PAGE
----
Small changes in your daily routine can help you to create a more eco-friendly lifestyle. Take your morning cup of coffee for example. Hopefully you already buy fair trade, organic and shade-grown coffee beans. But then there are so many choices when it comes to brewing your perfect cup of coffee with different environmental impacts. Enter FSC-certified filters.
At first glance, a French press might be the most environmentally friendly choice. No electricity is needed, but you still have to heat the water. Some drip coffee makers give you the option to replace disposable paper filters with reusable cotton or stainless steel filters. In my case, I have been using the same drip coffee maker for the last 10 years with filters made from recycled paper. Lately, my preferred products are the cone coffee filters from If You Care that are made from Forest Stewardship Council (FSC)-certified, unbleached, totally chlorine-free (TCF) paper. No chlorine or chlorine derivatives were used in their production, which is safer for our streams. They are even certified compostable for municipal and commercial composting, or you can simply compost them in your backyard. The packaging is made of recycled, processed chlorine-free (PCF) cardboard with non-toxic glues and printed with vegetable-based inks. It should be recycled after you used up all your filters.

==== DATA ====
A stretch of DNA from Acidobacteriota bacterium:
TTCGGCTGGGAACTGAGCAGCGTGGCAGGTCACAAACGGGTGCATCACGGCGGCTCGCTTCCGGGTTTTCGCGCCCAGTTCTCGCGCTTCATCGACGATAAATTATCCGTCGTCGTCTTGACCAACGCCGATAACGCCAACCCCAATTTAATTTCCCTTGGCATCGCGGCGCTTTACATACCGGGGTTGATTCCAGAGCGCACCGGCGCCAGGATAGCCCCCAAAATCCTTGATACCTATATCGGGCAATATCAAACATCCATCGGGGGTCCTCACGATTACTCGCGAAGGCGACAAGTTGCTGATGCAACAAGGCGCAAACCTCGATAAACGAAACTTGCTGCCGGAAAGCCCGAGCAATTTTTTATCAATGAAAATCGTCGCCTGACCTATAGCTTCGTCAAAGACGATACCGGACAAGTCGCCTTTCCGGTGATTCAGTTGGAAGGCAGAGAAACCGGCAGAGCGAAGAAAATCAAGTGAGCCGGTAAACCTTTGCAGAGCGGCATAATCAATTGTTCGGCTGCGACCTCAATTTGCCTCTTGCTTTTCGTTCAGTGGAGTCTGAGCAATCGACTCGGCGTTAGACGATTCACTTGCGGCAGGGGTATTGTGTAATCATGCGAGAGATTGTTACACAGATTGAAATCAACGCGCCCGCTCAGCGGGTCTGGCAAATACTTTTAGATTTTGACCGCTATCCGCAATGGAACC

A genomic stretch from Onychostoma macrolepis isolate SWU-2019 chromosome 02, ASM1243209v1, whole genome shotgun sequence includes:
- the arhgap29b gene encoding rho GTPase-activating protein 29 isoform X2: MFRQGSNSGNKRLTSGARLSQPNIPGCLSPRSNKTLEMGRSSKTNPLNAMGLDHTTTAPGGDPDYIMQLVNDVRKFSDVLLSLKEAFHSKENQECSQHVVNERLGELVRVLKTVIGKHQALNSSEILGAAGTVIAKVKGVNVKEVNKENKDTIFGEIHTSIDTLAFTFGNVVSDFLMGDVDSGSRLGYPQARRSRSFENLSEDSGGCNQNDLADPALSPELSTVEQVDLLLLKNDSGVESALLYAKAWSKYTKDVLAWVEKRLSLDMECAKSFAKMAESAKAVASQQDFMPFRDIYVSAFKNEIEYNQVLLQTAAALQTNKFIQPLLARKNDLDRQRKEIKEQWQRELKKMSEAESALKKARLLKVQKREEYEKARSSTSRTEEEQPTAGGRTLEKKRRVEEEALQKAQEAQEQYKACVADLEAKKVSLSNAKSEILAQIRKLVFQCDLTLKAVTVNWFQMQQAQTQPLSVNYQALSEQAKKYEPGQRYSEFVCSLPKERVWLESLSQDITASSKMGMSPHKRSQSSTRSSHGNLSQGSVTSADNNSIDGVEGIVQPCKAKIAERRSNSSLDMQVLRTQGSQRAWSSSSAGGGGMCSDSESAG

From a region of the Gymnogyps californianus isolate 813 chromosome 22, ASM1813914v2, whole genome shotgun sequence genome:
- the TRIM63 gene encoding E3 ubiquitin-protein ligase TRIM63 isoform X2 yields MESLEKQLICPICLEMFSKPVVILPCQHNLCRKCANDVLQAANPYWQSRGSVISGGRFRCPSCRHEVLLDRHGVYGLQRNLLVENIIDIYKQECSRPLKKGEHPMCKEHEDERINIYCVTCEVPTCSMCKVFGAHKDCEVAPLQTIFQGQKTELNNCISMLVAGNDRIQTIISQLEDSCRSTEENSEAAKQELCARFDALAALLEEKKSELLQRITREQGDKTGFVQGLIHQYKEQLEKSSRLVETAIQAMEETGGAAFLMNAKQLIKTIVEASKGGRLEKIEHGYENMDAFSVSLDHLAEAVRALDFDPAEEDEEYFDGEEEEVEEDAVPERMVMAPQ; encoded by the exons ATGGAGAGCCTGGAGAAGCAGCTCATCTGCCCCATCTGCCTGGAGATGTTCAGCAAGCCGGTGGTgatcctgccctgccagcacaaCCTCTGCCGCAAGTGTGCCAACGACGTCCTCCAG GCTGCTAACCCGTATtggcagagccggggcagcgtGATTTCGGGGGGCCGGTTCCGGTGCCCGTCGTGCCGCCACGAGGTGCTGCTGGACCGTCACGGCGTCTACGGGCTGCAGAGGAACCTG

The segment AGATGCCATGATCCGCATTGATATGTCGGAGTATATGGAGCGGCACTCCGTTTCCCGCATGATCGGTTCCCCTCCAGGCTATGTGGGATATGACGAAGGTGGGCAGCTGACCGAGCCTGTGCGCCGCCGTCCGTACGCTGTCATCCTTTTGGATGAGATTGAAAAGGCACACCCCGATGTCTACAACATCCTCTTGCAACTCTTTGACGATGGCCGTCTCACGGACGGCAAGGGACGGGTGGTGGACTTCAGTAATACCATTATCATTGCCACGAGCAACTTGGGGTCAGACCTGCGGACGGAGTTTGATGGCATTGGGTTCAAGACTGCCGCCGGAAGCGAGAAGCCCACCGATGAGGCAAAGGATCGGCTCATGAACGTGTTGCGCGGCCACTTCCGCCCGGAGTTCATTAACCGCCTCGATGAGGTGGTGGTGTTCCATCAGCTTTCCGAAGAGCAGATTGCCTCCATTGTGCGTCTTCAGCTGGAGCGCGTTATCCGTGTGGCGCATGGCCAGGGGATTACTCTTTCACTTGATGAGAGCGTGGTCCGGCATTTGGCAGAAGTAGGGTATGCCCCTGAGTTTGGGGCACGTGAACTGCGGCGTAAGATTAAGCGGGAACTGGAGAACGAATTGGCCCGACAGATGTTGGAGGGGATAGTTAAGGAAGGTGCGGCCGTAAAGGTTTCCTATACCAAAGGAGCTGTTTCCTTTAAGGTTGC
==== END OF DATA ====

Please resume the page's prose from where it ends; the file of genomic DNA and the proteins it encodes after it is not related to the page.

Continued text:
The company If You Care creates environmentally-friendly kitchen and household items. Its first products were unbleached coffee filters that launched in 1990. Soon, other products followed such as parchment baking paper and baking cups made of unbleached and chlorine-free paper. Other eco-friendly products include aluminum foil made from 100 percent recycled aluminum, which has 95 percent energy savings compared to conventional aluminum foil, as well as sandwich and snack bags made from unbleached, greaseproof paper. All products are either recyclable or compostable to create the least amount of waste in our waste streams. Next time you make yourself a cup of coffee in the morning, I hope you consider the environment as well. Here’s one last tip: compost your used grounds if you have a garden. They add nitrogen to your soil and help to turn organic matter into compost.
Connect with Elke @eco_chic_design